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Examination of Inequalities in HIV/AIDS Mortality in the United States From a Fundamental Cause Perspective

Publication Abstract

Rubin, M.S., Cynthia Colen, and B.G. Link. 2010. "Examination of Inequalities in HIV/AIDS Mortality in the United States From a Fundamental Cause Perspective." American Journal of Public Health, 100(6): 1053-1059.

Objectives. We examined changes in socioeconomic status (SES) and Black to White inequalities in HIV/AIDS mortality in the United States before and after the introduction of highly active antiretroviral therapy (HAART). Methods. Taking a fundamental cause perspective, we used negative binomial regression to analyze trends in county-level gender-, race-, and age-specific HIV/AIDS mortality rates among those aged 15 to 64 years during the period 1987 2005. Results. Although HIV/AIDS mortality rates decreased once HAART became available, the declines were not uniformly distributed among population groups. The associations between SES and HIV/AIDS mortality and between race and HIV/AIDS mortality, although present in the pre-HAART period, were significantly greater in the peri- and post-HAART periods, with higher SES and White race associated with the greatest declines in mortality during the post-HAART period. Conclusions. Our findings support the fundamental cause hypothesis, as the introduction of a life-extending treatment exacerbated inequalities in HIV/AIDS mortality by SES and by race. In addition to a strong focus on factors that improve overall population health, more effective public health interventions and policies would facilitate an equitable distribution of health-enhancing innovations. (Am J Public Health. 2010;100:1053-1059. doi:10.2105/AJPH.2009.170241)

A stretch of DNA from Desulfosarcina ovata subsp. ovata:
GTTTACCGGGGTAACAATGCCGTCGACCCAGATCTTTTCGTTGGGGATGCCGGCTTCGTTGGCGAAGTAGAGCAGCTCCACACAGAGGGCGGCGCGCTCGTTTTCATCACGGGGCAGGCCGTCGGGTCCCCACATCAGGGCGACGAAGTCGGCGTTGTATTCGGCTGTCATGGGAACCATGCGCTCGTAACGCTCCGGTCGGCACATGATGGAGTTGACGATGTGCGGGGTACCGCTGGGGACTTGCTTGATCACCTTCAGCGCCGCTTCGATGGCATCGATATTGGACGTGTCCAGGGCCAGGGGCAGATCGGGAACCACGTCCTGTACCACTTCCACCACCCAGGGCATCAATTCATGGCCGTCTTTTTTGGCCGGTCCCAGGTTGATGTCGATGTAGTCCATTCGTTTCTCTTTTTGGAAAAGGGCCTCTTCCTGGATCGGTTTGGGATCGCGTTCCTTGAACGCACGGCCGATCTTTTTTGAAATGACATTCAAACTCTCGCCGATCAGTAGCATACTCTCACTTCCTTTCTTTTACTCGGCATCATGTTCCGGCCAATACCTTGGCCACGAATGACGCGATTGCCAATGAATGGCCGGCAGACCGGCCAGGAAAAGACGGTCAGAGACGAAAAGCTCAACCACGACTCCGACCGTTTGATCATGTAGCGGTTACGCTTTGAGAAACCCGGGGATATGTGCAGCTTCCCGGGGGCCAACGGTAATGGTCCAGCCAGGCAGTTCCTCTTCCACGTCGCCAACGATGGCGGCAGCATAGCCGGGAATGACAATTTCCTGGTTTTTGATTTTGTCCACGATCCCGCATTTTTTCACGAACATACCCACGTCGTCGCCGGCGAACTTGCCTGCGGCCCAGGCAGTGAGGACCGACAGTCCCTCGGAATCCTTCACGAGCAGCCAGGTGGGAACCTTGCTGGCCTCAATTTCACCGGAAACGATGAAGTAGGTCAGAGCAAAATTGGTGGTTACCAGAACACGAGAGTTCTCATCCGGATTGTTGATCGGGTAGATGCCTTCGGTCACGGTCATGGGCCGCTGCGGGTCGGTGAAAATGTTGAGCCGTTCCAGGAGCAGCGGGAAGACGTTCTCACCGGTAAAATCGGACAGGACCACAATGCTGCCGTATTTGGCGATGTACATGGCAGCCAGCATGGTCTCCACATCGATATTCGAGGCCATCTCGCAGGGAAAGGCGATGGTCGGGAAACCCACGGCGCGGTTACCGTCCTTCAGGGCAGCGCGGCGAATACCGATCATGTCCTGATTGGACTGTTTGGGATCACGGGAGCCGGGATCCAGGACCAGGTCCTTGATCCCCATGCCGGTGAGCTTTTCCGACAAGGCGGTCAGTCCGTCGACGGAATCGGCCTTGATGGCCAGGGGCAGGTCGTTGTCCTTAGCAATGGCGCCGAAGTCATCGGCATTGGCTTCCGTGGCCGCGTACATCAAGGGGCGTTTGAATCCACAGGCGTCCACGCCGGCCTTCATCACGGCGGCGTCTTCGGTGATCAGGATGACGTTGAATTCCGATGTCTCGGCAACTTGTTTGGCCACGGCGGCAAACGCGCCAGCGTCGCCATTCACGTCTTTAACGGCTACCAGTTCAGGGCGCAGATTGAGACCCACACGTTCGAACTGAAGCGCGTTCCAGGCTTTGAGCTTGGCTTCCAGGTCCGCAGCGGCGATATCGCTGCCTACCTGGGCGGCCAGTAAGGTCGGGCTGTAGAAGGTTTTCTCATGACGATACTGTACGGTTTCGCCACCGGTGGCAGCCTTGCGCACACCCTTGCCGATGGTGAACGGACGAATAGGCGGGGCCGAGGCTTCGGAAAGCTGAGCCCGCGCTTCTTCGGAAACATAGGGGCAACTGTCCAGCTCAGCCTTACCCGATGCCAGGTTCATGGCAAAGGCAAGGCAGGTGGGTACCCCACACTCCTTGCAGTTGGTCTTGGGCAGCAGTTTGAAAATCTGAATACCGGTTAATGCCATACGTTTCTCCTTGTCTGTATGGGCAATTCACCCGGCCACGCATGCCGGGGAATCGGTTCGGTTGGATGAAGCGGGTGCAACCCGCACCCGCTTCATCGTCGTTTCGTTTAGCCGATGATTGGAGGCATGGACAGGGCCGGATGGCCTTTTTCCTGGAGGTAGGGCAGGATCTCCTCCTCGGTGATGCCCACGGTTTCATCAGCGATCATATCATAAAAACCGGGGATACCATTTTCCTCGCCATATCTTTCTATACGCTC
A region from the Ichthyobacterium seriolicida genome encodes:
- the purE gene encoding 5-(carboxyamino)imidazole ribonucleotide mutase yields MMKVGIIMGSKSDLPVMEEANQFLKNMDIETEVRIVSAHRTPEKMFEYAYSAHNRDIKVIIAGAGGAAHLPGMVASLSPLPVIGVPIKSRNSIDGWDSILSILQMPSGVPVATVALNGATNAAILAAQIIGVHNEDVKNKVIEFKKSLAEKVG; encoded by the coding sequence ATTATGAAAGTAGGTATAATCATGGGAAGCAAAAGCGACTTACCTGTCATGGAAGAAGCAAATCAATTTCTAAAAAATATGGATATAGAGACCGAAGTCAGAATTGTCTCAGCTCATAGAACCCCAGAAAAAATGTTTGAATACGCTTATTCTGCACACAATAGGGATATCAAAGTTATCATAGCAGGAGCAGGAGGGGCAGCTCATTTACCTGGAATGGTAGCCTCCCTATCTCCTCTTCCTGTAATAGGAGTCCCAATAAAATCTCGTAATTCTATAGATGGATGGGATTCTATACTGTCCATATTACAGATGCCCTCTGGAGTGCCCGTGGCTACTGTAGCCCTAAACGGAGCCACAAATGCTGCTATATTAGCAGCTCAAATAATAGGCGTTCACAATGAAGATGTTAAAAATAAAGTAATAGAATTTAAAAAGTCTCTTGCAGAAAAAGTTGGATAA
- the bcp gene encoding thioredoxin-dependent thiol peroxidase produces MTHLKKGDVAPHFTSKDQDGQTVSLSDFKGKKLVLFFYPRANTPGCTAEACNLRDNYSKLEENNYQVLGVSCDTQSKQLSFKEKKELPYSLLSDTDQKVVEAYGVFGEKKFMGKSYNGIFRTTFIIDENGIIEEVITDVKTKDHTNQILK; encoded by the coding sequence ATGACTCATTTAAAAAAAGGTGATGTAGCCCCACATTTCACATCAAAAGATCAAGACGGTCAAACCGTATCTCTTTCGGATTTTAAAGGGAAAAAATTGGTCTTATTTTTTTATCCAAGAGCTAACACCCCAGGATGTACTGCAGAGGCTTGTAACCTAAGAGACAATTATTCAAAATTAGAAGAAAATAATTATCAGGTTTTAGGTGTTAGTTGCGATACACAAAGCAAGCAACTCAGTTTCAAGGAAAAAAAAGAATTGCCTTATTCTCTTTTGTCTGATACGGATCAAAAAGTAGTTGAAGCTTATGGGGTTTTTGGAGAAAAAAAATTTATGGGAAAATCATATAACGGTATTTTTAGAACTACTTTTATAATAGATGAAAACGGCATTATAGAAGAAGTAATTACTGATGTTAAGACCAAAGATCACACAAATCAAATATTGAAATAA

DOI:10.2105/ajph.2009.170241 (Full Text)

Country of focus: United States.

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